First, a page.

Ironically, this group’s existence is today better known after an August correction from the site resurfaced Read more

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Upworthy’s GIF-laden correction sparks debate

Viral news curator Upworthy featured a video that put McDonald’s Chicken McNuggets under a microscope to reveal “strange fibers, blue objects, red coloring and other odd shapes.”

That’s what the description of the video on YouTube says it shows — … Read more

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Mental Floss a big winner after Facebook’s mysterious ‘high quality’ algorithm change

When Facebook announced in December that it was altering its News Feed algorithm to focus on “high quality content,” speculation centered on which sites might be in danger of excommunication as Facebook took aim at the viral bubble.

Was … Read more

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Journalists offer different perspectives on what to do with audience data

Younger staff in The Atlantic newsroom have a knack for sourcing their stories through social media, and getting them read that way, too, J.J. Gould, executive editor at TheAtlantic.com, said Monday morning at the Poynter Institute.

Gould was part of … Read more

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Is Facebook’s latest News Feed algorithm really intended to save us from ourselves?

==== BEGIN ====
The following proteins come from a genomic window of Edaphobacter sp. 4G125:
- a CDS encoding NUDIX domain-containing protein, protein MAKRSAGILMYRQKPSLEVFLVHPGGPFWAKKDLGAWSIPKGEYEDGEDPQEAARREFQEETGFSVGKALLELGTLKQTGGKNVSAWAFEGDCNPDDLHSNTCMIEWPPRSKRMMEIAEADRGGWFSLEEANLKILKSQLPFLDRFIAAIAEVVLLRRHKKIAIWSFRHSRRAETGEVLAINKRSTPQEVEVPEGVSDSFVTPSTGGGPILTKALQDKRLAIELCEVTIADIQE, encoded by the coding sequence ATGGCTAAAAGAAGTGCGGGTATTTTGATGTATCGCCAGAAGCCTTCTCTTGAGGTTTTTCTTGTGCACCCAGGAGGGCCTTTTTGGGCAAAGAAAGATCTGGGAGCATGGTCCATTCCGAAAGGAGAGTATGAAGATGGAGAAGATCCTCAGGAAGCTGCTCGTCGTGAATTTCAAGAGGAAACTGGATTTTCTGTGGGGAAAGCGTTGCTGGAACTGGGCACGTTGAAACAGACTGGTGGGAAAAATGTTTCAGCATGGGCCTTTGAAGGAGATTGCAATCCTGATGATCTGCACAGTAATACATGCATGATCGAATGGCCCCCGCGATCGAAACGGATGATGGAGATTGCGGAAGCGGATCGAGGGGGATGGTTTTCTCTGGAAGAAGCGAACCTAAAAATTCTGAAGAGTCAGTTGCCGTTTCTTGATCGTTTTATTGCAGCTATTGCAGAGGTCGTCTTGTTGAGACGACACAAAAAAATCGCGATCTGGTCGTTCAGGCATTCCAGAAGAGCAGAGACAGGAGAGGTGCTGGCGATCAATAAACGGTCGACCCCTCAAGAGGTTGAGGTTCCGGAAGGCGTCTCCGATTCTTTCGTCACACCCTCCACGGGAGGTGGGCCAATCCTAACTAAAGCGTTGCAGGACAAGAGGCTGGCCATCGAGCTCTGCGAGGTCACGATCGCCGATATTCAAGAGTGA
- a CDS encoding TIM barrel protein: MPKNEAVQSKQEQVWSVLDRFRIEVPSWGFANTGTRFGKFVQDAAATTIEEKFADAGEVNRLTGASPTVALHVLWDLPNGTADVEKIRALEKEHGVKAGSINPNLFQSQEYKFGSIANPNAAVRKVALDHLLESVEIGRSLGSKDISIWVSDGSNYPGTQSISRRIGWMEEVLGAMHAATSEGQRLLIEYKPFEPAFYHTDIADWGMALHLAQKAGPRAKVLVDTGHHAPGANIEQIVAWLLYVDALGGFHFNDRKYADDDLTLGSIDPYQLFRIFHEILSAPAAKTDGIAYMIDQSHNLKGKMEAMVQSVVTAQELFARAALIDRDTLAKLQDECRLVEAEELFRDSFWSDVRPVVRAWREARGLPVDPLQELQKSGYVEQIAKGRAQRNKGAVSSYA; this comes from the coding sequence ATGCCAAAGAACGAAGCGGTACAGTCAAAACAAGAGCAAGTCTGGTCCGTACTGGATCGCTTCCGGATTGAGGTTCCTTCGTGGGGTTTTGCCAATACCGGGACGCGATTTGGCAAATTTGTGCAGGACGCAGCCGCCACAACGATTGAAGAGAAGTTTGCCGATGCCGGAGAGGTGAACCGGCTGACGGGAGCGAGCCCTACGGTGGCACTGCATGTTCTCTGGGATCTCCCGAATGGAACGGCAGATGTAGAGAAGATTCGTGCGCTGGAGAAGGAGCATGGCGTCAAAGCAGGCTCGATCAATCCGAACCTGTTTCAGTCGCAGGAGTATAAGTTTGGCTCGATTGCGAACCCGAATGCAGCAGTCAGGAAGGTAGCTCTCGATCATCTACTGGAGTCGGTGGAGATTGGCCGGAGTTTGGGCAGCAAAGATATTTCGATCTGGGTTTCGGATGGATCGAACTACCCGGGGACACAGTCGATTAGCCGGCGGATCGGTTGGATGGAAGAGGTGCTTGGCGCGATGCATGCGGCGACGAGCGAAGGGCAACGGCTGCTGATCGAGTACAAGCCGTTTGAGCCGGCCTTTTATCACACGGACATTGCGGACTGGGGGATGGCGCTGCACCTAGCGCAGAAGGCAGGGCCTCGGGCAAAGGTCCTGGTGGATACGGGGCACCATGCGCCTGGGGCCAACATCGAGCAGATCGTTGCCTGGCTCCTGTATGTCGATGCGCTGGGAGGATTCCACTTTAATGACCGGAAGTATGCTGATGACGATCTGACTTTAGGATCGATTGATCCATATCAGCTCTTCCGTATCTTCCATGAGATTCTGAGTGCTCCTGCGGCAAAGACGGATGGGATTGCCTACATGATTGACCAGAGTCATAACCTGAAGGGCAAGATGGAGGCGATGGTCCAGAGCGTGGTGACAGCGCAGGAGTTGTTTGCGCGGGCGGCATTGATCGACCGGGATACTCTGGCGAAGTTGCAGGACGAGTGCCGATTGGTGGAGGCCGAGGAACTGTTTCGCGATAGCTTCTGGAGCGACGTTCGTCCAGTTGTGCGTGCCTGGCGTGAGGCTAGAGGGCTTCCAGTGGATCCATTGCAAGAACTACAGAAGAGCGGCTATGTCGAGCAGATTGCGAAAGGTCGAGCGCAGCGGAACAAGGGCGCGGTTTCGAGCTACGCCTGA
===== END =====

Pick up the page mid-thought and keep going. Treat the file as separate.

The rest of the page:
Facebook | AllThingsD | BuzzFeed | Forbes
News that Facebook is altering its News Feed algorithm to put more "high quality content" in front of users has publishers fretting for good reason. News Feed changes are often complicated, rarely transparent and always nerve-racking considering the impact of Facebook referrals on site traffic.

The latest change should be particularly worrisome for news sites less focused on in-depth news than on the click bait increasingly flooding the site, according to an AllThingsD interview with News Feed manager Lars Backstrom:
Are you paying attention to the source of the content? Or is it solely the type of content?

Right now, it’s mostly oriented around the source. As we refine our approaches, we’ll start distinguishing more and more between different types of content. But, for right now, when we think about how we identify “high quality,” it’s mostly at the source level.

So something that comes from publisher X, you might consider high quality, and if it comes from publisher Y, it’s low quality?

Yes.
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Readers will ‘eventually choose the juicy truth over a heartwarming hoax,’ says Nick Denton

In an email to staffers Tuesday, Gawker Media honcho Nick Denton said it was "bad news" that BuzzFeed beat Gawker in traffic in November. Upworthy, which he describes as "even smarmier than Buzzfeed," is "nipping at our heels," Denton writes.

But Gawker sites had 106 million unique visitors last month, he writes, and its Kinja platform will likely even the race. While Gawker is "not completely averse to crowd-pleasing," Denton writes, Deadspin's Manti Teo story shows "the crowd will eventually choose the juicy truth over a heartwarming hoax."